Israel Will Stop Iran Nuclear Program 'With or Without' Joe Biden Deal, Benjamin Netanyahu Warns

Israeli Prime Minister Benjamin Netanyahu has vowed that Iran will not be allowed to develop nuclear weapons, whether or not Tehran reaches a deal with President Joe Biden to revive the stalled Joint Comprehensive Plan of Action nuclear agreement.

Speaking at a memorial service on Tuesday, Netanyahu—who is currently facing corruption charges and preparing for Israel's fourth general election in two years—said Israel was uninterested in Biden's proposed revival of the JCPOA, dismissing the government in Tehran as an "extremist regime," The Jerusalem Post reported.

Israel has always been staunchly opposed to the deal, and Netanyahu was a major influence on former President Donald Trump's decision to withdraw from the accord in 2018.

Netanyahu and other Israeli leaders believe that Tehran cannot be trusted to abide by any agreement, and consider an American détente with Iran a threat to Israel's strategic position.

Israeli officials have been pressuring Biden not to return to the deal but the new administration has pressed ahead regardless. The Biden administration has said it will consult with allies including Israel on its Iran strategy, though it remains committed to the JCPOA.

Observers have speculated that Israel may take unilateral action to undermine the deal, for example, military strikes or cyber attacks against Iranian nuclear facilities. Israel's major political parties are largely united in opposition to the JCPOA, despite the chaotic domestic political environment.

Israel has, in the past, attacked nuclear sites in Syria, Iraq and Iran. Israeli operatives are also suspected of having assassinated multiple Iranian nuclear scientists over the past decade, including top researcher Mohsen Fakhrizadeh in November.

"Israel isn't pinning its hopes on an agreement with an extremist regime," Netanyahu said of Iran. "We already saw what these agreements are worth... with North Korea," he added, referring to failed American efforts to prevent Pyongyang from establishing a nuclear arsenal.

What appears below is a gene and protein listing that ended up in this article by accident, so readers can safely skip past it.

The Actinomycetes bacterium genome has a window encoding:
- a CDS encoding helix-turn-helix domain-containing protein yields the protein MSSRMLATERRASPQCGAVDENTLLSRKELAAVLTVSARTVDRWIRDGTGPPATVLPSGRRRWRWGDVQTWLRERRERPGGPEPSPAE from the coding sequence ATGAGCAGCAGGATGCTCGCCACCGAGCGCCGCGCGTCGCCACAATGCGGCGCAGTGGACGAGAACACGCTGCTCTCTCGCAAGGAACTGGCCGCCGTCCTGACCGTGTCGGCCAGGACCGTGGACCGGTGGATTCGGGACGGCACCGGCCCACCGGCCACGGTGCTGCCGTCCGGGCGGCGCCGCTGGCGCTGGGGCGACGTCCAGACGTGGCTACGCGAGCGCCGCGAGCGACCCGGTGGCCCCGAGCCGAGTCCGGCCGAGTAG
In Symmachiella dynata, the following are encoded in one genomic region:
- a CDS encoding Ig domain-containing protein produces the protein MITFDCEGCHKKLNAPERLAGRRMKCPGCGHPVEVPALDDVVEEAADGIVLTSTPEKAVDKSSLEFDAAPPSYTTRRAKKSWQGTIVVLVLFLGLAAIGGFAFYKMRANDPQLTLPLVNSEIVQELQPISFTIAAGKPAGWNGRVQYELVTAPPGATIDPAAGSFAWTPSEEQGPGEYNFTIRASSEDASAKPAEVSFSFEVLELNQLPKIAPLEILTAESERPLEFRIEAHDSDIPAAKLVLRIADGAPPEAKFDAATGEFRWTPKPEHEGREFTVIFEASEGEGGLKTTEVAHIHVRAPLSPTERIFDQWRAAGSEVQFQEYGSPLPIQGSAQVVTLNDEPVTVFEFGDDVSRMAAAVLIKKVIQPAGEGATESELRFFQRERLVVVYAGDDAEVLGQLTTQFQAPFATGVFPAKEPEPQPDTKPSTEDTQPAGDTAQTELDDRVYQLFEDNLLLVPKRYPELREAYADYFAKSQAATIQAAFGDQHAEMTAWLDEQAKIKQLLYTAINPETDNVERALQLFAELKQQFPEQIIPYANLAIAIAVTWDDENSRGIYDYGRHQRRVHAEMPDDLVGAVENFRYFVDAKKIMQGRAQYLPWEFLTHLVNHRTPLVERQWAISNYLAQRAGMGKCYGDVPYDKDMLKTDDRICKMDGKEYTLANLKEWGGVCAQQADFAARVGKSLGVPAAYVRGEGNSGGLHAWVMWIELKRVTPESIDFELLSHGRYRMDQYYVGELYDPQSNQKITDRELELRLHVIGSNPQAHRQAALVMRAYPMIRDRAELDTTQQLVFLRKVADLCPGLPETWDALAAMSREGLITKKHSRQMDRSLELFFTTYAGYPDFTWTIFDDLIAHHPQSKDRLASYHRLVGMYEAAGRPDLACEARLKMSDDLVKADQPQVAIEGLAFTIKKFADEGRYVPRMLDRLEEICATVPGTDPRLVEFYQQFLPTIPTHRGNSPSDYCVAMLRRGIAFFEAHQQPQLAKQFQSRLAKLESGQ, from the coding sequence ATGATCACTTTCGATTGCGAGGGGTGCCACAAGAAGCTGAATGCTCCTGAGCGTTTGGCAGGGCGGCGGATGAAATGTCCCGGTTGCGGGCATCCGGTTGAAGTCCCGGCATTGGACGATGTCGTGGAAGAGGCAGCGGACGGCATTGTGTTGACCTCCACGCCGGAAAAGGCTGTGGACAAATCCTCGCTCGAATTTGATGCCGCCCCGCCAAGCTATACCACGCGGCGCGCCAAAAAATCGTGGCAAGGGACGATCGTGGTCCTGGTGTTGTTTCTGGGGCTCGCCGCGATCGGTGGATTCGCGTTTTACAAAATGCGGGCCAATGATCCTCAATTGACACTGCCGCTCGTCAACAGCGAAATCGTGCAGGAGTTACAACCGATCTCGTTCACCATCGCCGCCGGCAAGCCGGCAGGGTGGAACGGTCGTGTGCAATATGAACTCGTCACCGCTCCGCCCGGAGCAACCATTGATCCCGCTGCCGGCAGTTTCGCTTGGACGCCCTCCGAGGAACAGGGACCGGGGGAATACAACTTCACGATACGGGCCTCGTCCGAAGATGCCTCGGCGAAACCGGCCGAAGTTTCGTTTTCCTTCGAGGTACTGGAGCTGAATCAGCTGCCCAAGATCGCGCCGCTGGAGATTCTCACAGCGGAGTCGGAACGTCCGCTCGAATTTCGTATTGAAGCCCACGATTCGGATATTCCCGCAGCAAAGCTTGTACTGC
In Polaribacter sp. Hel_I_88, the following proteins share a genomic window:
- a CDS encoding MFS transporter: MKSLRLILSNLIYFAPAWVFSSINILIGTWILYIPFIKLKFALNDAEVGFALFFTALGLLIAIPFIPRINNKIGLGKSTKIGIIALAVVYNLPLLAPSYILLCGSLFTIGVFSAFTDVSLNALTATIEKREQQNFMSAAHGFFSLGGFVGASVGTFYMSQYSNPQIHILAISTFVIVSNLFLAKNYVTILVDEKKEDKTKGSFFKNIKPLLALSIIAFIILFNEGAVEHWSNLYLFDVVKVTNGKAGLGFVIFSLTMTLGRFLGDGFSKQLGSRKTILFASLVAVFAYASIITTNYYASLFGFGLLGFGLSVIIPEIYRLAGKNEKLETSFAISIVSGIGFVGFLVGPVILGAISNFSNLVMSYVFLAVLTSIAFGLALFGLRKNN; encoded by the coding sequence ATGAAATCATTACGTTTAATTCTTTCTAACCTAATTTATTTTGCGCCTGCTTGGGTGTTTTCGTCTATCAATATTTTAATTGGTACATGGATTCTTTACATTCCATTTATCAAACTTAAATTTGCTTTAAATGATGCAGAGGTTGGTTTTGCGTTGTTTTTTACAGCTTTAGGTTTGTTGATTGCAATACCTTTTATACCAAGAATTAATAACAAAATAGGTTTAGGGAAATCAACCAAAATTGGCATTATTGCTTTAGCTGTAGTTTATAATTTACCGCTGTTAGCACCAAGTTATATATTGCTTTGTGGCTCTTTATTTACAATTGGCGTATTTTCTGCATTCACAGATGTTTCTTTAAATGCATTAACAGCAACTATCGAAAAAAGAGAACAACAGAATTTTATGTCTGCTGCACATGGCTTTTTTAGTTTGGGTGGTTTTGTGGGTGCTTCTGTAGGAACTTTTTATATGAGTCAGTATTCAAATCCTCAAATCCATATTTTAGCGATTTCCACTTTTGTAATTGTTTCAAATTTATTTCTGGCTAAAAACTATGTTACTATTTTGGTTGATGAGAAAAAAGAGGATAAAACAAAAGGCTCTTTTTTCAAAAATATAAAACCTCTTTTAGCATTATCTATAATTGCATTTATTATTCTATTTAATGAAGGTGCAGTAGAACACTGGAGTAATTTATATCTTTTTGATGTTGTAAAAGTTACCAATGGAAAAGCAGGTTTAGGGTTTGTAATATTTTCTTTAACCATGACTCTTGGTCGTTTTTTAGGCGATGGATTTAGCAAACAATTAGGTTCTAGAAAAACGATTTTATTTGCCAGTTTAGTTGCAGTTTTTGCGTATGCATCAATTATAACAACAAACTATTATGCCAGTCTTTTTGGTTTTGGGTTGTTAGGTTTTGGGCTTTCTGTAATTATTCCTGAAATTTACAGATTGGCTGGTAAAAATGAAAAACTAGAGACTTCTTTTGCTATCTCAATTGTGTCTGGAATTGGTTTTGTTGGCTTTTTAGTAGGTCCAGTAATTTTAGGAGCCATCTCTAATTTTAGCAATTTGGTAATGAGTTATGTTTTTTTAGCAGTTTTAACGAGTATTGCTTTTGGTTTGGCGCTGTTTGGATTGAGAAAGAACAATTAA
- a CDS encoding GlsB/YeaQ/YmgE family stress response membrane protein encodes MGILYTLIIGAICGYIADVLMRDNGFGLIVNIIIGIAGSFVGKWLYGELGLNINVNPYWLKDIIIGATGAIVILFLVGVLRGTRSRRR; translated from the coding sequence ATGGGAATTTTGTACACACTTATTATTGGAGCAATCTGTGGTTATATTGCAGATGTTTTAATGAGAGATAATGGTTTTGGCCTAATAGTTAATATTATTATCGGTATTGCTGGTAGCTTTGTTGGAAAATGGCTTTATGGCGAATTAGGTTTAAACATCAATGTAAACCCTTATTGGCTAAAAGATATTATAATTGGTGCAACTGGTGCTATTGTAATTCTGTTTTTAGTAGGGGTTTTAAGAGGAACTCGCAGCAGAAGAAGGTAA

"With or without an agreement," Netanyahu said, "we will do everything so [Iran is not] armed with nuclear weapons."

On Thursday, Jews will celebrate the Purim holiday, which marks the saving of Jewish people from Haman, an Achaemenid Persian Empire official who had planned to kill all Jews in the empire some 2,500 years ago.

"2,500 years ago, a Persian oppressor tried to destroy the Jewish people, and just as he failed then, you will fail today," Netanyahu said, addressing his remarks to Iran's leaders.

"We didn't make a journey of thousands of years to return to the land of Israel in order to allow the delusional Ayatollah's regime to finish the story of the rebirth of the Jewish people."

For all Netanyahu's tough words, he is in a weakened position with the new president. For four years under Trump, Netanyahu enjoyed unquestioning support from the White House.

But now, Biden is expected to press the prime minister on human rights abuses of Palestinians in Israel and continued expansion of settlements on Palestinian land considered illegal under international law.

The corruption allegations swirling around Netanyahu will also concern Washington, D.C., and it was notable that Biden waited four weeks to call the Israeli leader after his election.

Israel's Army Radio reported Tuesday that Netanyahu will keep disputes with the U.S. "below the radar" in the early stages of the Biden administration, focusing instead on winning the March election.

Benjamin Netanyahu speaks at a gym Israel
Israeli Prime Minister Benjamin Netanyahu speaks as he visits a gym in the Israeli city of Petah Tikva on February 20, 2021. -/POOL/AFP via Getty Images/Getty